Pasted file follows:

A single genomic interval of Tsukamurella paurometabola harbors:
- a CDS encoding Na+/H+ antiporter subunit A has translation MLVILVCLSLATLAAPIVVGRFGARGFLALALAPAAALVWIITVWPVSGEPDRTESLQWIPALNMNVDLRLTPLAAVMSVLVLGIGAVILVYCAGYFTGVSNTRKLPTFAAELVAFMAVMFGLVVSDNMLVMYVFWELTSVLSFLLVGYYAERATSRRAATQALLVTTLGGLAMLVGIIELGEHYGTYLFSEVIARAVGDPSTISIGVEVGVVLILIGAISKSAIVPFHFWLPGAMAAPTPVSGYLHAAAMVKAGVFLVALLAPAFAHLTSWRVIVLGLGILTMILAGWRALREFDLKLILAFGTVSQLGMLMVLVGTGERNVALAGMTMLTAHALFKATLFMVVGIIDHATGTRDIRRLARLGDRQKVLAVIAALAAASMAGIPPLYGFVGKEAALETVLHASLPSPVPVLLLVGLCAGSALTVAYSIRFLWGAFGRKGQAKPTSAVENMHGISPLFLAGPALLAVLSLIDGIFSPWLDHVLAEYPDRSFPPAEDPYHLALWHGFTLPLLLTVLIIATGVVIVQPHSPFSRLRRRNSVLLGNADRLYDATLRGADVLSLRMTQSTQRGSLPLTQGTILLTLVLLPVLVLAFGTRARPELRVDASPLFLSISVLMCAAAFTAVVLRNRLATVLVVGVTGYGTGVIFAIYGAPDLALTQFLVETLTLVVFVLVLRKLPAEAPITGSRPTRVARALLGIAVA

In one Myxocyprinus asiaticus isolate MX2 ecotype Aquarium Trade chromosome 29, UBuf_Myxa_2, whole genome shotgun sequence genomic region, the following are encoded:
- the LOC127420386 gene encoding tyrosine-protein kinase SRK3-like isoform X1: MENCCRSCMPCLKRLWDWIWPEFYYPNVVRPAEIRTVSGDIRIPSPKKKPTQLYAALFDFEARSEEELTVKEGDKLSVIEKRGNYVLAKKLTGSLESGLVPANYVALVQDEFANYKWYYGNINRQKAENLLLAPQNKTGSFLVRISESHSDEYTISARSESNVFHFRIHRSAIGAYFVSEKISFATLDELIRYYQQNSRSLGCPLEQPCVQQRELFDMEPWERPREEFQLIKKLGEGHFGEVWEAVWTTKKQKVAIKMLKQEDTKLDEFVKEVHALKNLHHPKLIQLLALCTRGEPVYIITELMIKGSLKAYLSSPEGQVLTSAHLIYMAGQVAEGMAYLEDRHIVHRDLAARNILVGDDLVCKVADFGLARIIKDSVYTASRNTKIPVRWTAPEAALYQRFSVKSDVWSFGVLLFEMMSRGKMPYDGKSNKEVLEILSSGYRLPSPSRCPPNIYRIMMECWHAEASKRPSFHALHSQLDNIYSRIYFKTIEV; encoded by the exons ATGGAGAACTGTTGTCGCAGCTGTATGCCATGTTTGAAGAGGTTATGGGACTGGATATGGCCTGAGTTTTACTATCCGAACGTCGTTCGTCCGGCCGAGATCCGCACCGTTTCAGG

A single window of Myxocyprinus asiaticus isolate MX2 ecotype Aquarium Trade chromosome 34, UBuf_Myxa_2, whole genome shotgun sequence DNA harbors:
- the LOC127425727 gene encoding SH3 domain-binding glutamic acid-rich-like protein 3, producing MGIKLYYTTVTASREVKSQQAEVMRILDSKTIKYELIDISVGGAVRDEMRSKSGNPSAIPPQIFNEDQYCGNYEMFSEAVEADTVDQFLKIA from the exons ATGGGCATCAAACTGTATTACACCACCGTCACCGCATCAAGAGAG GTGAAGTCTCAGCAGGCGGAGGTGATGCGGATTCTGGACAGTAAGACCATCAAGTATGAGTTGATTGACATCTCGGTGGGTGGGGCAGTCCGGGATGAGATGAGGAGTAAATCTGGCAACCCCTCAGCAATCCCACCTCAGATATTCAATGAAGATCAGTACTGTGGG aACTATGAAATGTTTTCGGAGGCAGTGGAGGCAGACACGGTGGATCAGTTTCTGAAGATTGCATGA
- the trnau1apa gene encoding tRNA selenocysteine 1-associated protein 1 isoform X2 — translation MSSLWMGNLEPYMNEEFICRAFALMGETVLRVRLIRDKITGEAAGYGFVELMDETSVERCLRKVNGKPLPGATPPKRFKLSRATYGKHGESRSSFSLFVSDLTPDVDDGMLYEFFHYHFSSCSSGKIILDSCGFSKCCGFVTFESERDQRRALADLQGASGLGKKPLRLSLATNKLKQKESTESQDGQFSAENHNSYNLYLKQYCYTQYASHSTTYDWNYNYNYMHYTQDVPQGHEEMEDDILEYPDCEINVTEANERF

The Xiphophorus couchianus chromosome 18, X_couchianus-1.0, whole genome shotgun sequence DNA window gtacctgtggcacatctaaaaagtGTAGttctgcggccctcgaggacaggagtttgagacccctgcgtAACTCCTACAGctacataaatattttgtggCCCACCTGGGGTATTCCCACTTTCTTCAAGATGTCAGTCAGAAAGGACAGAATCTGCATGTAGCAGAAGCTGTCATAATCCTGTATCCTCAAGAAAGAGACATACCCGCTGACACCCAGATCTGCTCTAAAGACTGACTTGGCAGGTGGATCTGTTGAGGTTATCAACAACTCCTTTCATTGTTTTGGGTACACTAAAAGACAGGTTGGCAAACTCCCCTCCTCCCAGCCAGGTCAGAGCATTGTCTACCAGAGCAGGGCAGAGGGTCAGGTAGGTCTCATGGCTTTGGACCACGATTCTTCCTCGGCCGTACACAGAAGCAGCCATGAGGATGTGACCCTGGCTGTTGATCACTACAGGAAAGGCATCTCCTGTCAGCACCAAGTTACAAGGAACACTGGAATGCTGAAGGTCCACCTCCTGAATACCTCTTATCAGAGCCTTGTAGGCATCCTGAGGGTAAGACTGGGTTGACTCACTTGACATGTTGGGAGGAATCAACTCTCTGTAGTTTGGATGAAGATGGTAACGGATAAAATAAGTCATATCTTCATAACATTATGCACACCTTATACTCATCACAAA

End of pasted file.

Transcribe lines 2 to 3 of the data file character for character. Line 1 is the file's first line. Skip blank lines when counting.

- a CDS encoding Na+/H+ antiporter subunit A has translation MLVILVCLSLATLAAPIVVGRFGARGFLALALAPAAALVWIITVWPVSGEPDRTESLQWIPALNMNVDLRLTPLAAVMSVLVLGIGAVILVYCAGYFTGVSNTRKLPTFAAELVAFMAVMFGLVVSDNMLVMYVFWELTSVLSFLLVGYYAERATSRRAATQALLVTTLGGLAMLVGIIELGEHYGTYLFSEVIARAVGDPSTISIGVEVGVVLILIGAISKSAIVPFHFWLPGAMAAPTPVSGYLHAAAMVKAGVFLVALLAPAFAHLTSWRVIVLGLGILTMILAGWRALREFDLKLILAFGTVSQLGMLMVLVGTGERNVALAGMTMLTAHALFKATLFMVVGIIDHATGTRDIRRLARLGDRQKVLAVIAALAAASMAGIPPLYGFVGKEAALETVLHASLPSPVPVLLLVGLCAGSALTVAYSIRFLWGAFGRKGQAKPTSAVENMHGISPLFLAGPALLAVLSLIDGIFSPWLDHVLAEYPDRSFPPAEDPYHLALWHGFTLPLLLTVLIIATGVVIVQPHSPFSRLRRRNSVLLGNADRLYDATLRGADVLSLRMTQSTQRGSLPLTQGTILLTLVLLPVLVLAFGTRARPELRVDASPLFLSISVLMCAAAFTAVVLRNRLATVLVVGVTGYGTGVIFAIYGAPDLALTQFLVETLTLVVFVLVLRKLPAEAPITGSRPTRVARALLGIAVA

In one Myxocyprinus asiaticus isolate MX2 ecotype Aquarium Trade chromosome 29, UBuf_Myxa_2, whole genome shotgun sequence genomic region, the following are encoded: